Bernie Sanders Camp Says Ending Superdelegate ‘Debacle’ Key to Defeating Trump in 2020

Marie Solis

It was June 2016. Former Bernie Sanders surrogate Nina Turner was just about to go on stage to introduce the Vermont senator at a San Francisco rally she estimated drew some 30,000 people. But just before she could, she noticed a "wave of despair" overcome the crowd as everyone, almost simultaneously, looked worryingly at their phones.

Though California residents had yet to cast their ballots in the 2016 primaries, the Associated Press was reporting that Hillary Clinton had effectively won. 

The AP's forecast was the result of the Democratic National Committee's superdelegate system, which meant that Clinton needed only garner support from enough party delegates to win the presidential nomination. Now, members of the Sanders camp are leading calls to overhaul the system they say continues to leave voters disillusioned with the Democratic Party. 

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"What happened in 2016 put a bad taste in the mouths of people who believe in fairness and transparency," Turner, the president of Our Revolution, a progressive group inspired by Sanders's presidential campaign, told Newsweek. "The general public may not necessarily get involved in the insider details of the DNC, but most voters know about this superdelegate debacle. That's not the reputation I want my party to have."

Being considered right now is a proposal that would slash the number of superdelegates by 60 percent by depriving members of the DNC of their superdelegate votes in the initial round of voting, and give them the freedom to support whichever candidate they choose should the vote go into a second round. The proposal is the work of the Unity Reform Commission, a committee formed by the Sanders and Clinton campaigns in 2016 aimed at changing the DNC's rules on superdelegates. 

Such a change could have made a difference at the fateful June 2016 Sanders rally Turner recalled. Cutting down on the number of superdelegates would mean there would be a higher number of delegates in the Democratic Party who have to cast their votes in accordance with the actual primary results. Under the current system, a Democratic candidate can still claim delegates from a state he or she lost by a wide margin if those delegates are among the roughly 700 superdelegates, the Democratic party leaders who have the ability to cast their votes however they choose.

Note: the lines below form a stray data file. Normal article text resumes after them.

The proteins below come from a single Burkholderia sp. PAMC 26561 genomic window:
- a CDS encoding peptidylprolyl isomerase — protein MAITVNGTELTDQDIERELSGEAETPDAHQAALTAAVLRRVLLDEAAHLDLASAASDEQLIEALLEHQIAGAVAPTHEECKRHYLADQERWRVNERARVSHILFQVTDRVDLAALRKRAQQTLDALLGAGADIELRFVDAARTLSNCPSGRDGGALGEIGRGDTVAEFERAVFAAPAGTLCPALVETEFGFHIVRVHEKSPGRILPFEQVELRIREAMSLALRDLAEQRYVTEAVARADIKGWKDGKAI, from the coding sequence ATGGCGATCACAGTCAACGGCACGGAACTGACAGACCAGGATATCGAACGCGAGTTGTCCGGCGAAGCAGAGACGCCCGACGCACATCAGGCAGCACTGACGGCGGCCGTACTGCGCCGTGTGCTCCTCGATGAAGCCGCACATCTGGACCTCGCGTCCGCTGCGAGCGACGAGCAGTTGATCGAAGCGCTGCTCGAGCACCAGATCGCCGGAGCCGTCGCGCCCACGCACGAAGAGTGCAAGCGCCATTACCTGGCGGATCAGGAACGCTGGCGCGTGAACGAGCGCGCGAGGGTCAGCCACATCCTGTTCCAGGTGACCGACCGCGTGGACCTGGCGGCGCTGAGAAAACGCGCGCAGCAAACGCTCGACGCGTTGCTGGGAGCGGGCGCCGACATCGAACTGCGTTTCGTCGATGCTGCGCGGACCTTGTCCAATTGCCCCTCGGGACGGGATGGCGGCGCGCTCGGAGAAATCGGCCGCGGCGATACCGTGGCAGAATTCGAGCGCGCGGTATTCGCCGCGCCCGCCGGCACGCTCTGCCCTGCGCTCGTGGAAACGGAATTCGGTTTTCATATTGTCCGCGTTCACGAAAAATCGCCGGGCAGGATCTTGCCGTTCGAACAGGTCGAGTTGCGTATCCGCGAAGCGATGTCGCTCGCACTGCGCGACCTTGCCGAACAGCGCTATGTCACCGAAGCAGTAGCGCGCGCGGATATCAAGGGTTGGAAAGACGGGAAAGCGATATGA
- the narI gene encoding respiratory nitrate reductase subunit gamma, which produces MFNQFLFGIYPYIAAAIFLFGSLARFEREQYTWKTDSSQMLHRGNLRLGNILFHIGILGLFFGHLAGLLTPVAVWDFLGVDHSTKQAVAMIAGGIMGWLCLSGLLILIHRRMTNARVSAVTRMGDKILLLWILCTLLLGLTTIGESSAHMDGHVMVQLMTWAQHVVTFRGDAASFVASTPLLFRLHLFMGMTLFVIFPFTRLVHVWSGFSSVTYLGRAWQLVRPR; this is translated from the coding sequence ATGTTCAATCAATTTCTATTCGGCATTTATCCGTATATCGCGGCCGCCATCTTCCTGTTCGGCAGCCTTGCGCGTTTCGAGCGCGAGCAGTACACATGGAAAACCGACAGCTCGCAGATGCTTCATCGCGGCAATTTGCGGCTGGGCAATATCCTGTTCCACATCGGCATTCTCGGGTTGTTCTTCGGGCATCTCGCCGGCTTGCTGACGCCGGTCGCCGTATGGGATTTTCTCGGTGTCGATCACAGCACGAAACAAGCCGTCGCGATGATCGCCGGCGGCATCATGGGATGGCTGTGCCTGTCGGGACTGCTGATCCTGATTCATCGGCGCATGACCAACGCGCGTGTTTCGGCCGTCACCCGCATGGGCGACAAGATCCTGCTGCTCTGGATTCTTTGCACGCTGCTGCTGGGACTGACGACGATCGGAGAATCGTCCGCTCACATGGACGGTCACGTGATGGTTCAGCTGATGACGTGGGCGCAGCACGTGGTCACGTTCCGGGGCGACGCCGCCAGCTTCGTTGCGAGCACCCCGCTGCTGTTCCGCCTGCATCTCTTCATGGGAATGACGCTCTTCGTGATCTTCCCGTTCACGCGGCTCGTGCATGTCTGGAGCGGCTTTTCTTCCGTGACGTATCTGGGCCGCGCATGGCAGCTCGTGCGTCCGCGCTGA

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Bernie-Sanders-2016

Senator Bernie Sanders spoke to a crowd of more than 10,000 people ahead of the California primaries in June 2016. Scott Olson/Getty Images

DNC officials say this system, as it stands now, will hopefully become a thing of the past.

“The DNC has advanced measures to make clear that the status quo as it relates to superdelegates is off the table for the 2020 presidential nomination process," Michael Tyler, a DNC spokesperson, told Newsweek in an email on Monday. "The DNC’s Rules and Bylaws Committee is now working diligently to solidify the full DNC’s commitment to reducing the role that superdelegates play and make our nomination process the fairest and most transparent in the history of American presidential politics."

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As the efforts press on, former Sanders campaign manager Jeff Weaver has asked top Democrats like House Minority Leader Nancy Pelosi, Senate Minority Leader Chuck Schumer, DNC chair Tom Perez, co-chair Keith Ellison and Clinton herself to renew their commitment to reforming the superdelegate system.

"We believe that the passage of these reforms is a fundamental and necessary step in re-establishing faith with those who have lost confidence in the Party as a vehicle for change," Weaver wrote in a letter obtained by BuzzFeed News. "Now is the time to go forward, not backward."

Turner, who took over Weaver's post at Our Revolution in June, said "re-establishing faith" among Democrats will be key if the party wants a shot at turning out voters in 2020 and defeating President Donald Trump.

"We have to show voters—registered Democrats as well as Independent voters who lean our way—that we recognize our faults and our failings and that we're willing to correct them," Turner said. "We're saying to millions of voters that the process is open and we'll commit to a more robust debate and contest than we had in 2016.

"We're going to give voters choice," Turner added. "Choice is a beautiful thing." 

This article was first written by Newsweek

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